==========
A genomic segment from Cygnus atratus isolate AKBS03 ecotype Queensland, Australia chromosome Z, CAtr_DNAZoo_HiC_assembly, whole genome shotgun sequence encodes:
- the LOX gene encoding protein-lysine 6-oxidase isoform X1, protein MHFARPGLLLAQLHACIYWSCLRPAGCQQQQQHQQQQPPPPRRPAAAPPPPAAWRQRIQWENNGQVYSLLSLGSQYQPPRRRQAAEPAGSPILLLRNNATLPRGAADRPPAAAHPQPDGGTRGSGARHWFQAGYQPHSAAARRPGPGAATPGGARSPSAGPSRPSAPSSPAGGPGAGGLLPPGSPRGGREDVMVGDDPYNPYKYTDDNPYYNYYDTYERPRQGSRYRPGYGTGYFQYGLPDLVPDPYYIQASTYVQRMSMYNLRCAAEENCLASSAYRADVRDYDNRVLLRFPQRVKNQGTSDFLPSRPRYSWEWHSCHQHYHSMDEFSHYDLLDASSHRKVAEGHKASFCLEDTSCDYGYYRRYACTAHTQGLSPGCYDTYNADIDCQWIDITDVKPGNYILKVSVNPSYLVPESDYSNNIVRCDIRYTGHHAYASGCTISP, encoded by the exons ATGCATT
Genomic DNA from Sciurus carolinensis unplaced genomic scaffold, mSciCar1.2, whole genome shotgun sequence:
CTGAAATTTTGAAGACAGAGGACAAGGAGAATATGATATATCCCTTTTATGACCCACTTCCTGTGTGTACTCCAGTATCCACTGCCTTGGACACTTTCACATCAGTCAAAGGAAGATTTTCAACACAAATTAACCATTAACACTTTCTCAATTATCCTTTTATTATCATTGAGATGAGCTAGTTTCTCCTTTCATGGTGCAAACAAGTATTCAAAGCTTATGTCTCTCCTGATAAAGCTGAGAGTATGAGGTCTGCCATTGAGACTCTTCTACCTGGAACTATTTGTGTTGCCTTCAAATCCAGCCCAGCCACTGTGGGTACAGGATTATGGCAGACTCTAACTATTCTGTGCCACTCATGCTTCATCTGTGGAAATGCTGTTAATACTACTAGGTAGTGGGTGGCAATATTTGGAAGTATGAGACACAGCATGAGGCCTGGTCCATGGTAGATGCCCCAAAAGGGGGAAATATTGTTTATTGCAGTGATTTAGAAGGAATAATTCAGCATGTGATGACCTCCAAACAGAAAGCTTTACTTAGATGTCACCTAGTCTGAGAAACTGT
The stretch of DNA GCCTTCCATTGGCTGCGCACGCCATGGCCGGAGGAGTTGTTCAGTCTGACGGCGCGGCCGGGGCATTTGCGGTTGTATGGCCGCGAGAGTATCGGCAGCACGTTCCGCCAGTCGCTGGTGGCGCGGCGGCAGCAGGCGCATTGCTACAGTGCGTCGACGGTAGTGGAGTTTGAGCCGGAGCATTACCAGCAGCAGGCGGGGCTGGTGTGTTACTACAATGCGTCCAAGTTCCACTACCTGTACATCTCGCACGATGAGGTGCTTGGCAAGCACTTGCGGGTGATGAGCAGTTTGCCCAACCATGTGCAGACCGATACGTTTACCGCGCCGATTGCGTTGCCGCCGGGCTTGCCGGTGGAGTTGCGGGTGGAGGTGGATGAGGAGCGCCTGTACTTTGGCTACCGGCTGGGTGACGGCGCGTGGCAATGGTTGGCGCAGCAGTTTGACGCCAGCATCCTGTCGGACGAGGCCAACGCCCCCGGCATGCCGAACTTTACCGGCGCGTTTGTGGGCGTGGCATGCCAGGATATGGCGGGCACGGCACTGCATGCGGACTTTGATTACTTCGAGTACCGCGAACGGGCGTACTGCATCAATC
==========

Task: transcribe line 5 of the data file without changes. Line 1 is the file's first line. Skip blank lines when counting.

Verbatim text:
The stretch of DNA GCCTTCCATTGGCTGCGCACGCCATGGCCGGAGGAGTTGTTCAGTCTGACGGCGCGGCCGGGGCATTTGCGGTTGTATGGCCGCGAGAGTATCGGCAGCACGTTCCGCCAGTCGCTGGTGGCGCGGCGGCAGCAGGCGCATTGCTACAGTGCGTCGACGGTAGTGGAGTTTGAGCCGGAGCATTACCAGCAGCAGGCGGGGCTGGTGTGTTACTACAATGCGTCCAAGTTCCACTACCTGTACATCTCGCACGATGAGGTGCTTGGCAAGCACTTGCGGGTGATGAGCAGTTTGCCCAACCATGTGCAGACCGATACGTTTACCGCGCCGATTGCGTTGCCGCCGGGCTTGCCGGTGGAGTTGCGGGTGGAGGTGGATGAGGAGCGCCTGTACTTTGGCTACCGGCTGGGTGACGGCGCGTGGCAATGGTTGGCGCAGCAGTTTGACGCCAGCATCCTGTCGGACGAGGCCAACGCCCCCGGCATGCCGAACTTTACCGGCGCGTTTGTGGGCGTGGCATGCCAGGATATGGCGGGCACGGCACTGCATGCGGACTTTGATTACTTCGAGTACCGCGAACGGGCGTACTGCATCAATC